The Obamacare implementation has hit another snag which has prompted yet another delay.
Now the feds have announced that they has been unable to reach agreement with insurance providers on government-approved insurance to sold in 34 state healthcare exchanges or marketplaces starting October 1.
Reuters reports that “The U.S. Department of Health and Human Services (HHS) notified insurance companies on Tuesday that it would not sign final agreements with the plans between September 5 and 9, as originally anticipated, but would wait until mid-September instead, according to insurance industry sources.”
According to The Hill, “Each of the plans sold must meet specific requirements, and the insurer must sign a special agreement with the federal government in order to participate in the exchanges.”
The latest Obamacare delay is the result of unspecified “technical issues.”
State attorney generals and other expert observers have already warned the state healthcare exchanges — when or if they are up in running — are ripe for identity theft and fraud.
Commenting on this latest Obamacare delay, US Sen. Sen. John Barrasso (R- Wyo.) who is also a physician noted that “this just shows that this healthcare law — which is not just unpopular and not just unaffordable — it’s also unworkable… as a doctor, I want to make sure we have people in this country getting care that is affordable and they have access to that care. This healthcare law is heading in the wrong direction.”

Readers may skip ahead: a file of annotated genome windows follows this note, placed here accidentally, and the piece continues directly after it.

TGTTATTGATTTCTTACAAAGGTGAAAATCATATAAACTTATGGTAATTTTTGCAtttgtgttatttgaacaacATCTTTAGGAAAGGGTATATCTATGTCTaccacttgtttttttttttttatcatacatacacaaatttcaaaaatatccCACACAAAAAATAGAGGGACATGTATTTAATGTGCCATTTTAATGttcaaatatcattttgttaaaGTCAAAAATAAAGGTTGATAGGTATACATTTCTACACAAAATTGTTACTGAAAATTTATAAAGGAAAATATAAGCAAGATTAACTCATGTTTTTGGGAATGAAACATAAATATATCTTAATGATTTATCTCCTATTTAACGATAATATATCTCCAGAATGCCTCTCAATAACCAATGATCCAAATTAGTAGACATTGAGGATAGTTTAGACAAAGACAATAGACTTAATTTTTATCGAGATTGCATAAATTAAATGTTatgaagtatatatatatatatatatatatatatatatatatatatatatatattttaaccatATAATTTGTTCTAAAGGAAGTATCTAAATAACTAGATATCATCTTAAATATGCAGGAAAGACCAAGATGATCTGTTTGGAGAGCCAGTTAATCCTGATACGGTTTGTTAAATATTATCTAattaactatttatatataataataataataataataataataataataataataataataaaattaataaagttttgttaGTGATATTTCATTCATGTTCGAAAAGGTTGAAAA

The individual mandate is still for now scheduled to go into effect on January 1 under rules the government issued this week. The penalty in 2014 for failing to obtain health insurance is $95 or one percent of income, whichever is higher; in 2016, the penalty will jump to $695 or 2.5 percent, respectively.
With Democrats controlling both chambers in Congress at the time, the US Senate passed Obamacare, a.k.a the Affordable Care Act, on a straight party-line vote on Christmas Eve 2009. The House of Representatives narrowly passed the Senate version of Obamacare on March 21, 2010, and it was subsequently signed into law. Last June, the US Supreme Court upheld the constitutionality of the individual mandate in a 5-4 decision.